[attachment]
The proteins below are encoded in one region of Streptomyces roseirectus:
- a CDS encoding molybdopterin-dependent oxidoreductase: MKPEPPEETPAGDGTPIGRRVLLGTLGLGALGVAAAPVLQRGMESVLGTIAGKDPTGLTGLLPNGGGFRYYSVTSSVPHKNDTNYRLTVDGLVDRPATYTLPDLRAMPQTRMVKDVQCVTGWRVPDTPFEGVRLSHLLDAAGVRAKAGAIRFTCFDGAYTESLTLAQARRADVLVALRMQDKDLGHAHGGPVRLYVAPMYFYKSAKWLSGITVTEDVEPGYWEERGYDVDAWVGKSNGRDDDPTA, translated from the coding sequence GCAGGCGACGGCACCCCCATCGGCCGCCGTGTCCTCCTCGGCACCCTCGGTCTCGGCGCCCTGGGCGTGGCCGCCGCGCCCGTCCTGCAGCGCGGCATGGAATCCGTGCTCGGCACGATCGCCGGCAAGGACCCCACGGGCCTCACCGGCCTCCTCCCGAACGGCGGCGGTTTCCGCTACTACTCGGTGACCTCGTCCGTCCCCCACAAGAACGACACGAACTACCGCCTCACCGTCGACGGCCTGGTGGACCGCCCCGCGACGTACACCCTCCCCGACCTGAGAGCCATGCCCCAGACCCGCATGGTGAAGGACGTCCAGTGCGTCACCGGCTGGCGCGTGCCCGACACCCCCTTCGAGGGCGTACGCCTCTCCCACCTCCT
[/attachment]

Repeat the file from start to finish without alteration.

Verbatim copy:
The proteins below are encoded in one region of Streptomyces roseirectus:
- a CDS encoding molybdopterin-dependent oxidoreductase: MKPEPPEETPAGDGTPIGRRVLLGTLGLGALGVAAAPVLQRGMESVLGTIAGKDPTGLTGLLPNGGGFRYYSVTSSVPHKNDTNYRLTVDGLVDRPATYTLPDLRAMPQTRMVKDVQCVTGWRVPDTPFEGVRLSHLLDAAGVRAKAGAIRFTCFDGAYTESLTLAQARRADVLVALRMQDKDLGHAHGGPVRLYVAPMYFYKSAKWLSGITVTEDVEPGYWEERGYDVDAWVGKSNGRDDDPTA, translated from the coding sequence GCAGGCGACGGCACCCCCATCGGCCGCCGTGTCCTCCTCGGCACCCTCGGTCTCGGCGCCCTGGGCGTGGCCGCCGCGCCCGTCCTGCAGCGCGGCATGGAATCCGTGCTCGGCACGATCGCCGGCAAGGACCCCACGGGCCTCACCGGCCTCCTCCCGAACGGCGGCGGTTTCCGCTACTACTCGGTGACCTCGTCCGTCCCCCACAAGAACGACACGAACTACCGCCTCACCGTCGACGGCCTGGTGGACCGCCCCGCGACGTACACCCTCCCCGACCTGAGAGCCATGCCCCAGACCCGCATGGTGAAGGACGTCCAGTGCGTCACCGGCTGGCGCGTGCCCGACACCCCCTTCGAGGGCGTACGCCTCTCCCACCTCCT